Now that we’ve established this isn’t a joke (at least, we don’t think it is), here’s what you should know about what’s being called the Beobrew. B&O Play worked with craft brewery Mikkeller to investigate the effect music has on how beer tastes. We imagine a fair amount of beer was consumed before this question was asked in the first place. To find out, a Beoplay A1 speaker was connected to a classic third-generation iPod Nano, and submerged into a fermenting tank over the course of a two-week period.
Both B&O Play and Mikkeller collaborated with Danish musician, DJ, and radio host Le Gammeltoft to create a special playlist that may eventually influence the desired flavor. Unsurprisingly, the playlist has a distinct Danish flavor of its own, and includes October Dance, Balvig, Kikos, and Louis Petri. Mikkeller’s head brewer, Kyle Wolak, says music is the “fifth ingredient that takes the beer to a new level,” and talks about the vibrations encouraging the yeasts to, “produce more flavorful esters.”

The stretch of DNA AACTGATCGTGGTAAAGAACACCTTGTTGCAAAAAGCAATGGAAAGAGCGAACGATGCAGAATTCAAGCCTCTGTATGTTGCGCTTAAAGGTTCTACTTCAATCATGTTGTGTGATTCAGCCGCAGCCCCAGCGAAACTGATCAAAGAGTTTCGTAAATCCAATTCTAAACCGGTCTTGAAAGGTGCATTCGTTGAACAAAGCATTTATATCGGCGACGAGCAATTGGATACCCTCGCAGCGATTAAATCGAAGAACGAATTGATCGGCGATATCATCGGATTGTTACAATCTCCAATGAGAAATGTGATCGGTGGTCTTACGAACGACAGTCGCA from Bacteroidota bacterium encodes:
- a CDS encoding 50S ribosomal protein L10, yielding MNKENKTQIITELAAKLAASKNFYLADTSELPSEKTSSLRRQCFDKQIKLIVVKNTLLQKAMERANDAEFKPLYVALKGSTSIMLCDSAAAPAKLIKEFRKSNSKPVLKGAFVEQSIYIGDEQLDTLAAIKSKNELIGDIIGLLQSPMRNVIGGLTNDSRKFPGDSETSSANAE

We have yet to sip the Beobrew, so we can’t say how the music has influenced the beer’s taste; but Mikkeller describes it as refreshing, and calls it a 6.8 percent American-style IPA with a, “bright and aromatic taste with citrus fruit and floral notes.” Plus musical notes as well, one presumes. A special label, with a design by Philadelphia designer Keith Shore on it, will be pasted to the amber glass bottle.
Although the Beobrew sounds more like it should be the preferred tipple of Spinal Tap, you can actually try it out for yourself, either by visiting one of the Mikkeller bars in Denmark, German, Sweden, or Spain, or this summer in the United States at the Ace Hotel in New York and Los Angeles. Finally, if you’d rather take a sip of the musical beer in the comfort of your own home, Mikkeller will offer a mail-order service to Europe from its website soon.